Although this week has been filled with ninety degree heat, I am not referring to the popular clothing top. Nor am I writing an article on TTO about a vehicle of war. And I am certainly not Jesse James, with an opinion on the construction of a gas tank. I am however referring to every commissioner’s worst nightmare. Tanking games.
I am a firm believer in the Circle of Life. If you are a bad NBA team you should be looking to use draft picks, to become a younger team with equally young players who will (we hope) develop into stars, helping their teams become legitimate contenders. Signing big name free agents is also a quick route to help your team win. If a bad team is lucky enough to find a superstar willing to play for them, I encourage it! The Circle must, of course, include the good teams as well. Those at the top are working towards a championship now, before their cast becomes old or is split up for other, financial reasons.
The problem in this Circle occurs when teams refuse to be bad, unable to determine which way their season is going to go. These teams are stuck in mediocrity. They need to make a decision whether or not to make a move and become better and possibly contend, or pull the plug and rebuild. Where people get confused is when the term ‘tanking’ is thrown around. Simply stated, tanking is losing games on purpose. The benefit of this comes with falling to a lower ranking, increasing their chances for a higher pick for the best available player. Despite the seemingly valid rationale, this is highly frowned upon for a number of reasons. The most obvious of which is the fact that it’s just not good business sense, leading to a decrease in both ticket and merchandise sales. This can taint a franchise.
When people hear the term ‘tanking’ they think of things like trading away star players for a future pick and keeping injured players out for unnecessarily extended periods of time. I would argue that there is a more subtle approach to this, still allowing the opportunity for a high draft pick while managing to keep the fans happy. The key: avoid mediocrity.
I don’t have problems with young teams with a bright future. My issue comes with teams who would rather be mediocre than bad. As I write this, many players have joined new teams (J. Smith, Pistons. D. Howard, Rockets. A. Iguodala, Warriors. Etc…) and there are still big name players available (M. Ellis, A. Bynum, B. Jennings) who have been linked to teams such as Atlanta, Dallas, and Milwaukee.
With next year’s draft class being so promising, teams should not be afraid to be bottom feeders for a year. The Hawks were in a perfect ‘tank’ situation. They had only a few players under contract going into the summer, with Teague and Smith being free agents, leaving them with a ‘bad’ team. This gave them cap space to pursue Atlanta-native Dwight Howard. Pursuing Dwight is a solid play. However, with Dwight choosing Houston, plan B should have been to just play out the season. The team would be bad, but not as a result of tanking. They would just not be a particularly talented bunch. Tanking assumes they are trying to lose, whereas losing would come naturally. By signing Paul Millsap and overpaying for Kyle Korver they are refusing to be a bottom dweller and in turn are going to be mediocre for another year as opposed to ‘bad’. Even with a potential signing of another talented guard, this team will not find itself near the top of the East next season.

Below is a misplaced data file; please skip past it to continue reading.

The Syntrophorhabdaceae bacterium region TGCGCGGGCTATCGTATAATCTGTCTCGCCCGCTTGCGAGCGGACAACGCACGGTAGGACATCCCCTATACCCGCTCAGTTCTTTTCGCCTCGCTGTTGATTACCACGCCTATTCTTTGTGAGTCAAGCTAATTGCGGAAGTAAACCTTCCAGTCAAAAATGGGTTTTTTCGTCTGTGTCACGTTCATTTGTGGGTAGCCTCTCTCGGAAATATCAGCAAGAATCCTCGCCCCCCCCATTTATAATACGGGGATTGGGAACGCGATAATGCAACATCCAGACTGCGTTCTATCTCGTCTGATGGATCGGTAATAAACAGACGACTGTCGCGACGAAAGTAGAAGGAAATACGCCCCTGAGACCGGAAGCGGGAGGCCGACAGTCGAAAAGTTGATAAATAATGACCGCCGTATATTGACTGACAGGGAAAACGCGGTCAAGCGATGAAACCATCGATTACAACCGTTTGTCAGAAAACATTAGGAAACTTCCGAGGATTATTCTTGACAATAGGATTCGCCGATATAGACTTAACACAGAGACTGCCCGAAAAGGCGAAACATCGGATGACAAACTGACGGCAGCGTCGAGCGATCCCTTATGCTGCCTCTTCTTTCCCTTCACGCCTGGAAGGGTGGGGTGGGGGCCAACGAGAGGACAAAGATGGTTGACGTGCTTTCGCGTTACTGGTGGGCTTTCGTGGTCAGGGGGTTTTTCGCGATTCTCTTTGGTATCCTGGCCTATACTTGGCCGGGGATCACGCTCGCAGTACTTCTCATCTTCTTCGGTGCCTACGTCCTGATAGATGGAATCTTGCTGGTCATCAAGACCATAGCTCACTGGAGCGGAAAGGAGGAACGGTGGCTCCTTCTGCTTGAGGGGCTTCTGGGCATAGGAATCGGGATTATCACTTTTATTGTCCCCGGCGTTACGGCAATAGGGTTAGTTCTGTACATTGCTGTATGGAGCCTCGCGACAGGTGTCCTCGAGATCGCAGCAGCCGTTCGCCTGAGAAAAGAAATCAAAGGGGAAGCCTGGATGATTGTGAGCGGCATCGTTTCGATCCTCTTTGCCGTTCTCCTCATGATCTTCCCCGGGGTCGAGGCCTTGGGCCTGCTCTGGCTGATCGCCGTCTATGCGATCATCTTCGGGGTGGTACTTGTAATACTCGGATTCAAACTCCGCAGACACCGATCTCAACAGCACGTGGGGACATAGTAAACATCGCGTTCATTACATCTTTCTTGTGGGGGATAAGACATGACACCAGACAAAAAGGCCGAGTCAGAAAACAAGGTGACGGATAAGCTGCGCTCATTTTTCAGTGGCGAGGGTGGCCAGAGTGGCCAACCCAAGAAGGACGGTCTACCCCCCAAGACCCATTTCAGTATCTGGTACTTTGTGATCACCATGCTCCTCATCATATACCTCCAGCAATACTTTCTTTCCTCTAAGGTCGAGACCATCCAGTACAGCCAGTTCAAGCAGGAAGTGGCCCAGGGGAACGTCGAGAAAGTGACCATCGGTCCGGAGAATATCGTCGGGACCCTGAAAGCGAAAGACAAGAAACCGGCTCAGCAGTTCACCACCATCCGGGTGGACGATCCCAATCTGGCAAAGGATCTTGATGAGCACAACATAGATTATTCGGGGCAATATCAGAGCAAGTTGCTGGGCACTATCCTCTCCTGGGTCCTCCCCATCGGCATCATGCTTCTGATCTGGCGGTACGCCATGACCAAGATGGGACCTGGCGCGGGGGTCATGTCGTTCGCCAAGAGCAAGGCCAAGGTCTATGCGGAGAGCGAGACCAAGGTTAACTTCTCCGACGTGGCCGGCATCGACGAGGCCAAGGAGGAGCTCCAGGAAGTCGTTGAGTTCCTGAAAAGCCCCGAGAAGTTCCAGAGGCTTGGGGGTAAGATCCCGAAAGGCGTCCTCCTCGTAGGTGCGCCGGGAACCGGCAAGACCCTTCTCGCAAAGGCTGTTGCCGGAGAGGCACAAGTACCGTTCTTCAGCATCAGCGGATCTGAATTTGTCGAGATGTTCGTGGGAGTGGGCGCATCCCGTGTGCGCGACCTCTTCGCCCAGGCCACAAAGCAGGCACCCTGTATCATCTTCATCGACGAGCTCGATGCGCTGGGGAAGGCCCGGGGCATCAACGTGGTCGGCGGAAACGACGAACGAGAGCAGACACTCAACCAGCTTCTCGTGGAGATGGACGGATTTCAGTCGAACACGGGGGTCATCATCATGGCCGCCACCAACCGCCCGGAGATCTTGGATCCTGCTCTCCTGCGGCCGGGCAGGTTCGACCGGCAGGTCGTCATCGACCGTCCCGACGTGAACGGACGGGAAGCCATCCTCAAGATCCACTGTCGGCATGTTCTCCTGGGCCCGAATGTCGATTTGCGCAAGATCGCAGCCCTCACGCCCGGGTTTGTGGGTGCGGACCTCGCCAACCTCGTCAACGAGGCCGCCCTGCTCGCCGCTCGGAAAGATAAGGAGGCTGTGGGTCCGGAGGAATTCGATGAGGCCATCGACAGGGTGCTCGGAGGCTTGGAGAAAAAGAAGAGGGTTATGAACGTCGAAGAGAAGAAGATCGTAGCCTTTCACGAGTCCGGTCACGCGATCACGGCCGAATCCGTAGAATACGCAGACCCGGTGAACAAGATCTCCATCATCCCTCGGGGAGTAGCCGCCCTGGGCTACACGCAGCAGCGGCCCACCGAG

With the recent signing of Josh Smith and the assumption that the Bucks attempt to re-sign Brandon Jennings or someone to play with Larry Sanders, I can assume both teams will join the Hawks in having a mediocre season as opposed to using their free pass to ‘tank’, playing with the team they have.
Certain teams feel their name is not synonymous with losing. I feel this year that the Celtics, Lakers, and Mavericks fall into that category. All three teams are looking to rebuild, yet fear the losses that come with it. L.A. and Dallas were looking to use free agency to establish a future for their team. With both teams failing to do so as of yet and with no valuable trade assets available to them, a complete rebuild should be in order. Neither Mitch Kupchak nor Mark Cuban are willing to sacrifice games for the future of their team. The Mavericks followed up Dwight Howard’s decision by signing Jose Calderon to a four-year, twenty-eight million dollar deal. Although Calderon is a solid point guard, he will by no means turn the Mavericks into a contender. Therefore I expect both teams to join the list of mediocrity.
The Celtics, similar to the previously mentioned teams, are too proud of an organization to lose games. Yet unlike them, the Celtics have young assets and a bounty of picks. By trading Garnett and Pierce, you trade away any chance of winning now. It should be assumed a rebuilding process would come next. Danny Ainge has publicly stated, “We are not tanking. That’s ridiculous. This is the Boston Celtics.” That leaves us with a team of young talent, large salaries, and an all-star Rajon Rondo coming off injury. With tanking out of the question for Ainge and the Celtics, this team finds itself in the category of mediocrity, albeit with a more promising future than L.A. and Dallas.
With where teams currently stand – in solely my opinion – I would say a potential bottom three teams next season include the 76ers, Jazz, and Magic. That is not to say that I do not like what these teams have been doing. All three used the draft wisely, and will be good in the near future because of it. By avoiding mediocrity these teams have acquired young talent such as Michael Carter-Williams, Nerlens Noel, Trey Burke, and Victor Oladipo, while accepting the role of a team who does not have to tank. They are naturally ‘bad’. Even though teams like Detroit and Dallas may be better than a team like Utah this year, they will suffer for that mediocrity in the years to come.